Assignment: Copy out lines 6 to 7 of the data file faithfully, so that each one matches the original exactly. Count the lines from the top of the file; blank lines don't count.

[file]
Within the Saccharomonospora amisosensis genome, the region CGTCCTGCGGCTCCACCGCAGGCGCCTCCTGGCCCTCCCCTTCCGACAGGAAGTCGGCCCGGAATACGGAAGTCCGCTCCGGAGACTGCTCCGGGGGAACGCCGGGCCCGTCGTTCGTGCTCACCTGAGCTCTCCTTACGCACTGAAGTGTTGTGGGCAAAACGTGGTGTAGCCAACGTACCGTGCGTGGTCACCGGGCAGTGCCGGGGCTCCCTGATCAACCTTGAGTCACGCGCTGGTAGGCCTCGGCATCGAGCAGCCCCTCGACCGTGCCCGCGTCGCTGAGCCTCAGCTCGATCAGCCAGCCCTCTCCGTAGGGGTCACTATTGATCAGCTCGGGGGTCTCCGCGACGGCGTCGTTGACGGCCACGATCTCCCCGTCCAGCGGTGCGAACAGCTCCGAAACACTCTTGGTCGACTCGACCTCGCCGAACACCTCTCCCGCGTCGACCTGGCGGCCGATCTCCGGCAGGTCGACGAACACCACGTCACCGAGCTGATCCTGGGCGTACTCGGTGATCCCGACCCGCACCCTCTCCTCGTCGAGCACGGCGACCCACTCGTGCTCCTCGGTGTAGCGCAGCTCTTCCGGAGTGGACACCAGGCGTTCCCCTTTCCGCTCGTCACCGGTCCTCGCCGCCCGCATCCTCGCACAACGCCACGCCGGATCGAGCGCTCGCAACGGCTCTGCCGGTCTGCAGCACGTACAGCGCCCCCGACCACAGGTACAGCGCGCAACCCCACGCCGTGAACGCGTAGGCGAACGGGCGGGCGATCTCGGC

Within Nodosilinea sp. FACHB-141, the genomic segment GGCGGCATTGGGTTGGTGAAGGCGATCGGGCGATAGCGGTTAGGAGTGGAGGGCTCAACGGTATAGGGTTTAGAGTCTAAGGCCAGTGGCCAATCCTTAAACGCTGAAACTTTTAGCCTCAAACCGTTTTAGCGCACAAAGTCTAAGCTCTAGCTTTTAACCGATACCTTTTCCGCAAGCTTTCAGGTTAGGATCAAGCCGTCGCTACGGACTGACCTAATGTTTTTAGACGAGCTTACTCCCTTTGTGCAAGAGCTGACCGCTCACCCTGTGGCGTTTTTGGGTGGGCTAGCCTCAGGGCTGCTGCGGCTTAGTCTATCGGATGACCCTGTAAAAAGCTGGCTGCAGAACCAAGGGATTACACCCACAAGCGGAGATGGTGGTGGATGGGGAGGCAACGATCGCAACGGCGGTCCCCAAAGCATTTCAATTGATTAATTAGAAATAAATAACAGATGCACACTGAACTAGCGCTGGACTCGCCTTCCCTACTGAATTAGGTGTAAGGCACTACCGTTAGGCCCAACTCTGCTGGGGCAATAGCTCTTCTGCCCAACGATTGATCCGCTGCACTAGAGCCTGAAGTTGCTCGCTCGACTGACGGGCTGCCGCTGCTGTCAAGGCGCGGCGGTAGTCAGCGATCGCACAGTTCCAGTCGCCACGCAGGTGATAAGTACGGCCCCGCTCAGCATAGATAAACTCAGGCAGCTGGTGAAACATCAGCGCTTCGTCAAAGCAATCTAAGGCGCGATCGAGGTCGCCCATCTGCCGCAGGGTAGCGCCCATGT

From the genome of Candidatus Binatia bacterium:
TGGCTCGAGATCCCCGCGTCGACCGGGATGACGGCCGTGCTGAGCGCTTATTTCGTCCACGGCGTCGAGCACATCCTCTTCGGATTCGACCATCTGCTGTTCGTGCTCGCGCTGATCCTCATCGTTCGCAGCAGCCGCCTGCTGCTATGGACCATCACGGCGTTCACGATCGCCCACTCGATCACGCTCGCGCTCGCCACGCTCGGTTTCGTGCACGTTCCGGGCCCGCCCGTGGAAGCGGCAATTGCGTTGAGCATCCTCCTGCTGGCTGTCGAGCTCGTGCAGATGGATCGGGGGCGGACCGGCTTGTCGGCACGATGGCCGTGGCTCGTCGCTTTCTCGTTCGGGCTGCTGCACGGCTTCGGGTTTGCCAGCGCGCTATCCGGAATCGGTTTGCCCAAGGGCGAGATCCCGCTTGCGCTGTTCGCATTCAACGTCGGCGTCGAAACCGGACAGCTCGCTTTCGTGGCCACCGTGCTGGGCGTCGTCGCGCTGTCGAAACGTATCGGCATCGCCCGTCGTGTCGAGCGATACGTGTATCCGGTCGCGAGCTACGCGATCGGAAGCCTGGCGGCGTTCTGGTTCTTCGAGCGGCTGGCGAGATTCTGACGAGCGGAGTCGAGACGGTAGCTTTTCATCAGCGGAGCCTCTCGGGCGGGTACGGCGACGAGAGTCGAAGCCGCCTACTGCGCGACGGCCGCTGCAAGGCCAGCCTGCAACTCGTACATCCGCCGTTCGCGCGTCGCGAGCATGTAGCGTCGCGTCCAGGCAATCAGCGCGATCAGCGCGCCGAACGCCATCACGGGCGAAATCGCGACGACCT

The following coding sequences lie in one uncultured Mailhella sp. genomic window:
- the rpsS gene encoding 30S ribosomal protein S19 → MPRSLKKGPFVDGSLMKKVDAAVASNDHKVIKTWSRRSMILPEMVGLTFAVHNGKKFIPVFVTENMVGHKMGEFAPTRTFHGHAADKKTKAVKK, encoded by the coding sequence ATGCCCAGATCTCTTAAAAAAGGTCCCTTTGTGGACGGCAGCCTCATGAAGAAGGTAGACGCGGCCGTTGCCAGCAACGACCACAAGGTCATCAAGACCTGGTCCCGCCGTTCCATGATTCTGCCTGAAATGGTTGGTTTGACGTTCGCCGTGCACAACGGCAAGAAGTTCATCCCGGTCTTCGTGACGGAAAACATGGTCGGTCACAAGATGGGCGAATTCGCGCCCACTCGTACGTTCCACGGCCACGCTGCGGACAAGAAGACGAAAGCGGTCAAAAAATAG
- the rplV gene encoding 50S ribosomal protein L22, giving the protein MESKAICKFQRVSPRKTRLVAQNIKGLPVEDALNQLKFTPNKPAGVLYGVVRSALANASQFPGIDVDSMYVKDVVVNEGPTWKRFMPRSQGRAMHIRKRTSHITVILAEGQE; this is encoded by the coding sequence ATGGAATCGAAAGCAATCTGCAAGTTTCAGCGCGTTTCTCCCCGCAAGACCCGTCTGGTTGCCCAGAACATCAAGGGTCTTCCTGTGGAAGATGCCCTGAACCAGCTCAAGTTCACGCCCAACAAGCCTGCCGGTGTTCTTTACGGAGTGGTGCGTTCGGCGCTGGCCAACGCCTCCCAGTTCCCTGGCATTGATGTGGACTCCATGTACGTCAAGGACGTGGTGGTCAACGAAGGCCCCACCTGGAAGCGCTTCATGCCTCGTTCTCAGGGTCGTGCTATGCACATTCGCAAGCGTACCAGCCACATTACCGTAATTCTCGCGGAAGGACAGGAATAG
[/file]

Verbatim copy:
- the rpsS gene encoding 30S ribosomal protein S19 → MPRSLKKGPFVDGSLMKKVDAAVASNDHKVIKTWSRRSMILPEMVGLTFAVHNGKKFIPVFVTENMVGHKMGEFAPTRTFHGHAADKKTKAVKK, encoded by the coding sequence ATGCCCAGATCTCTTAAAAAAGGTCCCTTTGTGGACGGCAGCCTCATGAAGAAGGTAGACGCGGCCGTTGCCAGCAACGACCACAAGGTCATCAAGACCTGGTCCCGCCGTTCCATGATTCTGCCTGAAATGGTTGGTTTGACGTTCGCCGTGCACAACGGCAAGAAGTTCATCCCGGTCTTCGTGACGGAAAACATGGTCGGTCACAAGATGGGCGAATTCGCGCCCACTCGTACGTTCCACGGCCACGCTGCGGACAAGAAGACGAAAGCGGTCAAAAAATAG
- the rplV gene encoding 50S ribosomal protein L22, giving the protein MESKAICKFQRVSPRKTRLVAQNIKGLPVEDALNQLKFTPNKPAGVLYGVVRSALANASQFPGIDVDSMYVKDVVVNEGPTWKRFMPRSQGRAMHIRKRTSHITVILAEGQE; this is encoded by the coding sequence ATGGAATCGAAAGCAATCTGCAAGTTTCAGCGCGTTTCTCCCCGCAAGACCCGTCTGGTTGCCCAGAACATCAAGGGTCTTCCTGTGGAAGATGCCCTGAACCAGCTCAAGTTCACGCCCAACAAGCCTGCCGGTGTTCTTTACGGAGTGGTGCGTTCGGCGCTGGCCAACGCCTCCCAGTTCCCTGGCATTGATGTGGACTCCATGTACGTCAAGGACGTGGTGGTCAACGAAGGCCCCACCTGGAAGCGCTTCATGCCTCGTTCTCAGGGTCGTGCTATGCACATTCGCAAGCGTACCAGCCACATTACCGTAATTCTCGCGGAAGGACAGGAATAG